Alaska wildlife viewing
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Did You Know … ?
- More bald eagles are found in Alaska than in all the lower 48 states combined.
- Humpback whales require up to a ton of food daily.
- Kodiak brown bears can catch salmon at a rate of about two per hour.
- At peak times, there are up to a quarter million birds per square mile in the Copper River Delta.
- Musk oxen have no musk glands and are not oxen; goats and sheep are closer relatives.
The biggest critters
Everyone knows Alaska is America’s largest state, but there is a lot more that is outsized about the place — its wildlife, for example.
The 49th state claims some of the world’s largest critters, i.e., the largest whale and hence, largest mammal (blue whale); largest carnivorous land mammal (Kodiak bear), and largest salmon. It also claims the world’s largest gatherings of bald eagles (Chilkat River) and marine mammals (Pribilof Islands).
Besides, the vast Alaskan land is home to mammals in huge numbers. It counts approximately 900,000 caribou, 175,000 to 200,000 moose, 100,000 black bears, 30,000 brown bears, 7,000 to 11,000 wolves and 4,000 musk oxen. Sixteen species of whales are seen in its waters, and large numbers of seals, sea lions and walruses haul out on its shores. Seabirds nest on Alaska’s coast in the millions occasioning festivals celebrating the annual visitors.
Such numbers are good news for those who like to populate their vacations with wildlife. It’s both easy and difficult to satisfy a yen to observe these animals.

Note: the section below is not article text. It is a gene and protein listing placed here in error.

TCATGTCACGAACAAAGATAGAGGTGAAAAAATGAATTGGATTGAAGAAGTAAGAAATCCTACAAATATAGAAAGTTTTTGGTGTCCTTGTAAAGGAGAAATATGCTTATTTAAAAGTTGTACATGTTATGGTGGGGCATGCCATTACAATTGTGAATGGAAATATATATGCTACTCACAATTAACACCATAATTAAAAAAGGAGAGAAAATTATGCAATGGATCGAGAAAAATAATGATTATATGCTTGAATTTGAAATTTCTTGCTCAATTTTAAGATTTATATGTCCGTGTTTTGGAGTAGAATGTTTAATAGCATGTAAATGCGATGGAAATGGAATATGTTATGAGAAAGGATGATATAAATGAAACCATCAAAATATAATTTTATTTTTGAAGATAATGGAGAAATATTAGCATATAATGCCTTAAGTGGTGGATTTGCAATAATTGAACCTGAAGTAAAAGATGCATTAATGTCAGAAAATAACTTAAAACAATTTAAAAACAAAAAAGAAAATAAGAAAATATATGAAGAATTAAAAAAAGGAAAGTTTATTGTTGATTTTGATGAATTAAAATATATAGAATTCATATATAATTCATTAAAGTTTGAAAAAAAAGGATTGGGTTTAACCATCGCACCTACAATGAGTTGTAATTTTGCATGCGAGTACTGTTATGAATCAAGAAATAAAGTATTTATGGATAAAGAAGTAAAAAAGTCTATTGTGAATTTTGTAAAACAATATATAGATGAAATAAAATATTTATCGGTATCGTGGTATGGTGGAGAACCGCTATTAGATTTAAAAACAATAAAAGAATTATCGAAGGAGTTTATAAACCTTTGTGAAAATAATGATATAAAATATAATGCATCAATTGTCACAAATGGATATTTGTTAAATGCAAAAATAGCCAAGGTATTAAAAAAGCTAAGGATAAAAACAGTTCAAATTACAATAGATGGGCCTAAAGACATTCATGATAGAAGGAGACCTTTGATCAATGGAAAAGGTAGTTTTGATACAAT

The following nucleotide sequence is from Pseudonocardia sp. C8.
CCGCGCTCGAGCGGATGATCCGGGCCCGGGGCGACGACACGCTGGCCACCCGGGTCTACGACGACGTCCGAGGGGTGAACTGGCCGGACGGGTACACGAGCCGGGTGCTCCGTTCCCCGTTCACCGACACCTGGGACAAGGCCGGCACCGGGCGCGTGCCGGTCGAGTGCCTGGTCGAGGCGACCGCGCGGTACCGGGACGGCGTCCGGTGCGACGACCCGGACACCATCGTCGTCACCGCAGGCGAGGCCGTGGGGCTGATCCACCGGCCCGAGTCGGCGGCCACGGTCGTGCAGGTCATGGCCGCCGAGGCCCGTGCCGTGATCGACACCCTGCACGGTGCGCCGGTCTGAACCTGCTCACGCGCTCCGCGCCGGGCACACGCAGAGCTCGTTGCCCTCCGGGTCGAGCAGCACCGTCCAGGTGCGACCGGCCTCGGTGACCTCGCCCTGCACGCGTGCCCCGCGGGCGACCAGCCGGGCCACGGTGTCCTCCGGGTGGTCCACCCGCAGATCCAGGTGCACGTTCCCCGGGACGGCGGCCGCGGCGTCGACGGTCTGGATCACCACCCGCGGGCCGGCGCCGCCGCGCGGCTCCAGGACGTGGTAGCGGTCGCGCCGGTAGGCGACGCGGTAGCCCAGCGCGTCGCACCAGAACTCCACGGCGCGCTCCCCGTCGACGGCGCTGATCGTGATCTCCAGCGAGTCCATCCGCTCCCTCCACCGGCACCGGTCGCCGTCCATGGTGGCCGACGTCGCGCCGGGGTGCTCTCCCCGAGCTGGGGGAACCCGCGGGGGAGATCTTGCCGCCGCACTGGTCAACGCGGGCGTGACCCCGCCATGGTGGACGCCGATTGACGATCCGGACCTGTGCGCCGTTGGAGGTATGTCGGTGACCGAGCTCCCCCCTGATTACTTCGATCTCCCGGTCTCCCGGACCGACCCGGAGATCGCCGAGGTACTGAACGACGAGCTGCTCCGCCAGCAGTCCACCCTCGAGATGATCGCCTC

As to the easy part, many of the impressive creatures live reasonably close to humans. The observant can spot bald eagles, Dall sheep and moose, among others, simply by driving in areas where the animals are frequently seen — or, sometimes, moose are right in Anchorage. Similarly, select spots on the coastline are good for land-based whale watching, and many coastal towns offer whale watching boat excursions, which provide chances to see additional sea mammals, plus puffins and other seabirds.
The state and national park systems, animal protection and rescue centers and even the Anchorage Zoo ensure an eyeful of Alaska’s bounty.
Wildlife viewing is sometimes difficult, too, given Alaska’s size and climate. Extra effort is required to see specific sights — such as polar bears in the far north, unique bear watching experiences accessible on a fly-in basis or record-setting numbers of marine mammals 300 miles from the mainland in the Pribilof Islands. The astonishing Pribilofs also host the Northern Hemisphere’s largest seabird colony (2.5 million birds) and support the world’s largest breeding rookery of northern fur seals (57% of all these seals).
Things to do for Venturers
- Go north. Watch herds of caribou on the move north of the Brooks Range, and look for polar bears on the ice floes around Barrow.
- If walrus viewing is on your must-do list, visit the Walrus Islands State Game Sanctuary, accessible only by boat. Rough it when camping and hiking on Round Island, the most-visited island in the group. You’ll see sea lions and whales, too.